Some things should just stay in the 90s. Gel pens, bleached-out frosted tips and "Mambo No. 5."
Ford Fry, seafood savant and the James Beard Award-nominated chef behind a rapidly expanding Atlanta restaurant empire (which includes King + Duke and Superica), would like to add one more item to that list.
"Coming up as a cook in the 90s, I made a lot of crab cakes," Fry says with a chuckle. "Everyone had crab cakes on their menus, and most of them were pretty bad. I hate all the bread crumbs and those dang bell peppers diced up in there."
So why then are we forcing upon this formidable cook and legitimately very nice man an apron, heaps of lump crab meat and a skillet the moment he steps into our Test Kitchen?
The crabcakes are shaped in ring molds | Crab cake ingredients | Chef Ford Fry
Are we mean-spirited trolls? We like to think not. So what's the deal? We thought about what Fry said, and we agree—we can't think of a crab cake we actually crave either. And we believe that Fry, a seasoned hotel chef-turned-acclaimed restaurateur, can change that.
So on this fine spring day in New York City, Fry does just that.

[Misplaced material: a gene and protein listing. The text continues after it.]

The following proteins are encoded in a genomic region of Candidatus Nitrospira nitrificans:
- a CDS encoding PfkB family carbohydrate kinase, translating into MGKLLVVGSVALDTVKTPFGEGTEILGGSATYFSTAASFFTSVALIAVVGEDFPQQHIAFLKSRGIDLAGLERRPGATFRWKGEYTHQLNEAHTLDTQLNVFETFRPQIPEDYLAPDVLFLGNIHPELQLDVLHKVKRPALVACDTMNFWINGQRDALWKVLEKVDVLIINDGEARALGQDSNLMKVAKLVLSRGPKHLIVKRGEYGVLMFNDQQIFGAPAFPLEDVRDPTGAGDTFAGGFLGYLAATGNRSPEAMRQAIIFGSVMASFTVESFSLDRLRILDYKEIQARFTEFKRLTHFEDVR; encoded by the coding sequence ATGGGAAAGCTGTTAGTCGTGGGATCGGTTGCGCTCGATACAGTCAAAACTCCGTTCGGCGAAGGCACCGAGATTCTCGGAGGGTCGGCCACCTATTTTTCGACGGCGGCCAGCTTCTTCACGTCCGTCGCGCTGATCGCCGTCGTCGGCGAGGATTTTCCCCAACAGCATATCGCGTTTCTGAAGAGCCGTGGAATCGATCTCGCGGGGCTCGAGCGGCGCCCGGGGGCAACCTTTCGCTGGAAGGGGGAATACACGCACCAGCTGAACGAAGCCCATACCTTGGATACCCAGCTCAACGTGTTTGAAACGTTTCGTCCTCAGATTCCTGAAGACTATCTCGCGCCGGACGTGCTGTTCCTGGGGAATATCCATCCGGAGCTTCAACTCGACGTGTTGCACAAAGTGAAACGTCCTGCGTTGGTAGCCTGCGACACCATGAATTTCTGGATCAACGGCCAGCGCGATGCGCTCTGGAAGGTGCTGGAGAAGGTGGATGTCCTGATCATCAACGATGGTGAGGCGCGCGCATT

Gone are the bread crumbs, Old Bay, Worcestershire and those "dang" bell peppers. Instead, for his cheffed-up version of crab cakes (see the recipe), Fry draws inspiration from a place he hasn't seen in a long, long time—his hometown of Houston.
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As he's readying to open State of Grace, a nostalgia-inspired restaurant in Houston later this summer and his first venture outside of Atlanta, Fry has been taking lots of trips back to his old hood and surveying the changed landscape, in particular the surge in new Vietnamese restaurants.
"Back when I was a kid, there was one restaurant we went to, and I always got the spring rolls wrapped in lettuce," Fry reminisces. "I love those flavors, all those herbs."
So he takes a cue from fresh, herb-powered Vietnamese cuisine, massaging lemongrass, lemon zest and shallots into freshly picked-over lump crab meat. Fry sprinkles a teensy bit of panko, mayo and a dollop of gluey magic in the form of whipped butter to fuse the aromatic, generously meaty puck into one piece.
"There are so many bad crab cakes out there with so much bread to keep them together," Fry explains. "That's where the whipped butter comes into play."
Airy, fluffed-up butter solidifies the cakes after a quick chill in the fridge, keeping all the crabby bits together without all the bread—a real brunch miracle.
Splashed into an oiled pan and snuggled next to a cilantro-laced leafy salad, they're exactly the rich, indulgent brunch dish we've longed for in a crab cake all these years. And they sure make us glad that Fry gave them a second chance.
Now, chef, what are your thoughts about that 80s hit, Chinese chicken salad?
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